Tuesday, May 20, 2014

Another sacrament celebrated—Praise God!

We celebrated Aidan's Confirmation last Wednesday! Aidan chose St Michael as his patron for Confirmation. Bishop Gregory John Hartmayer came to our parish and confirmed over forty people, and we knew from last year that he likes to have a little "chat" with each confirmand as he anoints him or her. We were sitting a little nervously while he questioned each person about his saint, or his sponsor, or some aspect of the faith that he is to have learned. We have studied our faith and go over the basics many times over as the children go through the years, but our bishop admitted he likes to try and "catch" them. He asked Aidan about—not St Michael, because there were at least two other Michaels before him—but who the other archangels were and what they did. Fortunately, Aidan sailed through his questions.

(Incidentally, having participated in, and witnessed, the process of Confirmation preparation and surrounding life factors for two different teenage children in back-to-back years has made me a proponent of celebrating Confirmation at an earlier age, as some dioceses do. Already having those sacramental graces while completing the ninth grade can only help!)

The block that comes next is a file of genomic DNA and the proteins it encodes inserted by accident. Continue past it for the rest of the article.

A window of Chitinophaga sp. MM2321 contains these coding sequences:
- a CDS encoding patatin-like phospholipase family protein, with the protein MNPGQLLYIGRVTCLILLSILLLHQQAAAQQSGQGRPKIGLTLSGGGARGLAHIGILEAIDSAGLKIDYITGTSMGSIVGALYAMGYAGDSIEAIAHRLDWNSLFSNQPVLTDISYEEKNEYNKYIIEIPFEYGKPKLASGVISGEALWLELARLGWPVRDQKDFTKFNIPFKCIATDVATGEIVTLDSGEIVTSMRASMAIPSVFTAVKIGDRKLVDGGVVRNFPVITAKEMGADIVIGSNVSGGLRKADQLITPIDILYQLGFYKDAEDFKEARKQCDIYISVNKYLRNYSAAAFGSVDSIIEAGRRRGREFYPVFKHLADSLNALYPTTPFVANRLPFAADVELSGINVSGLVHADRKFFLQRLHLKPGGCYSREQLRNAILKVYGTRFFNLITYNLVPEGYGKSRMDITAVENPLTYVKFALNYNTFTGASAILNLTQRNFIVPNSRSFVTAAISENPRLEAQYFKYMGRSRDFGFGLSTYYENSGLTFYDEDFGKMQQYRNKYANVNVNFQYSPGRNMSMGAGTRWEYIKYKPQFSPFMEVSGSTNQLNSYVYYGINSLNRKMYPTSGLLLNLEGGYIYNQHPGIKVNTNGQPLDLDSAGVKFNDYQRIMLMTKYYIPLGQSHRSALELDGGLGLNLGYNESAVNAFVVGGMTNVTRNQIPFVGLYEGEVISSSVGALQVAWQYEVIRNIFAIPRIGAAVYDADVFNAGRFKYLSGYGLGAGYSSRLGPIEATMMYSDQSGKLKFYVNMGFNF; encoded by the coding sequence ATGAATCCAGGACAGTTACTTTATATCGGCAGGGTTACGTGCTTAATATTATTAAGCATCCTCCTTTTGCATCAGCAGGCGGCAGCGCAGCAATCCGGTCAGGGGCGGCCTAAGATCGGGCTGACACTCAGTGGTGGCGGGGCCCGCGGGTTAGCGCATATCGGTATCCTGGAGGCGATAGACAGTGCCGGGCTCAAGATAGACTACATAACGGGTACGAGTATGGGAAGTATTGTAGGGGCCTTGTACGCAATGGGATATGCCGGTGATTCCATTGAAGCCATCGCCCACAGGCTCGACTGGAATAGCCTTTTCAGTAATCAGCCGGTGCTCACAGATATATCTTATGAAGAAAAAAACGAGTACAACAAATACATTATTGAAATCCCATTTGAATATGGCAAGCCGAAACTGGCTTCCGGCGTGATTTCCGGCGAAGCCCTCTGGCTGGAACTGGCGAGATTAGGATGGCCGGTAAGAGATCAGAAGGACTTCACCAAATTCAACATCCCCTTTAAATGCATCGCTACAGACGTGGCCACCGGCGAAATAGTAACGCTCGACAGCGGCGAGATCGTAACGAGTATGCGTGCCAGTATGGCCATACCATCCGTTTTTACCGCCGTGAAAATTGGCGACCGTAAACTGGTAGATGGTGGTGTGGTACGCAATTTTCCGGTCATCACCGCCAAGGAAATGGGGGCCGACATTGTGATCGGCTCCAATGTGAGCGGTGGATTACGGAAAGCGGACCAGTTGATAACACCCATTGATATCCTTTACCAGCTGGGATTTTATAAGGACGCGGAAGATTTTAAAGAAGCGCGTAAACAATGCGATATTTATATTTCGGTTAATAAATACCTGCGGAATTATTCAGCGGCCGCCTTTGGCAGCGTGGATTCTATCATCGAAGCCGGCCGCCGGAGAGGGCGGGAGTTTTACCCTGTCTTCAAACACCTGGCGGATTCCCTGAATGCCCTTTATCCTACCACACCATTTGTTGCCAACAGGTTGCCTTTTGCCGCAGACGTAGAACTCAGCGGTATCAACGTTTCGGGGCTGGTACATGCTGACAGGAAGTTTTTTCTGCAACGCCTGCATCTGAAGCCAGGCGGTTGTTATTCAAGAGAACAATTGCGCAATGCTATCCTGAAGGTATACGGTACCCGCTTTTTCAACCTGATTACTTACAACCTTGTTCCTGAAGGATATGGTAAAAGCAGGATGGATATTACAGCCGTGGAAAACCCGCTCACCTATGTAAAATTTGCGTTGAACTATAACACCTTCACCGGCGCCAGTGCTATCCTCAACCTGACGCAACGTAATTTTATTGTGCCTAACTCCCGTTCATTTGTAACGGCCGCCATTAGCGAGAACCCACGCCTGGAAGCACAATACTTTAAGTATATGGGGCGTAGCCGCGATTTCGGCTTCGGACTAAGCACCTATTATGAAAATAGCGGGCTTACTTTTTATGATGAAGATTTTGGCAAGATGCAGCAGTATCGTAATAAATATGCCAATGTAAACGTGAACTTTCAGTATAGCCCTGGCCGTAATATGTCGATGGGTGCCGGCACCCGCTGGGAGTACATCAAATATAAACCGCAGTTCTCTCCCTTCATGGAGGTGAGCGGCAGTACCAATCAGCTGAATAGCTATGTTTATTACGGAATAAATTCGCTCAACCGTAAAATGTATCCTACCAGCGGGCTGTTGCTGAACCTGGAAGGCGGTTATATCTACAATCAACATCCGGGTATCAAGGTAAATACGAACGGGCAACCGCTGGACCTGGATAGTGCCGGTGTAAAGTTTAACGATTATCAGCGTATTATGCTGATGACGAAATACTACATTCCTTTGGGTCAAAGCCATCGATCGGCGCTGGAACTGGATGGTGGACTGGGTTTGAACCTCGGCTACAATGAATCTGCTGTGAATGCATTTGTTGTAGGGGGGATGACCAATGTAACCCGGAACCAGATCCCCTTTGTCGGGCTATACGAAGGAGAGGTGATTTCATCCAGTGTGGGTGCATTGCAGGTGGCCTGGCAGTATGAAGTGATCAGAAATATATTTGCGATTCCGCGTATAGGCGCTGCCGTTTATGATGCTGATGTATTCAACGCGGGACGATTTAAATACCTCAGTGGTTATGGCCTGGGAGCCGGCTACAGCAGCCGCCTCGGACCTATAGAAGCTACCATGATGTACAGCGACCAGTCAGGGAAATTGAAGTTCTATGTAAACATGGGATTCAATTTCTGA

Before the anointing part of the Mass, the bishop gave a homily in which he said that the gift of the Holy Spirit he thought they would need most at this point in their lives is courage. Serendipitously, his sponsors (his grandparents) had chosen this as a Confirmation gift. 

They gave it to him at the reception, so we shared with the bishop. 

He appreciated the coincidence.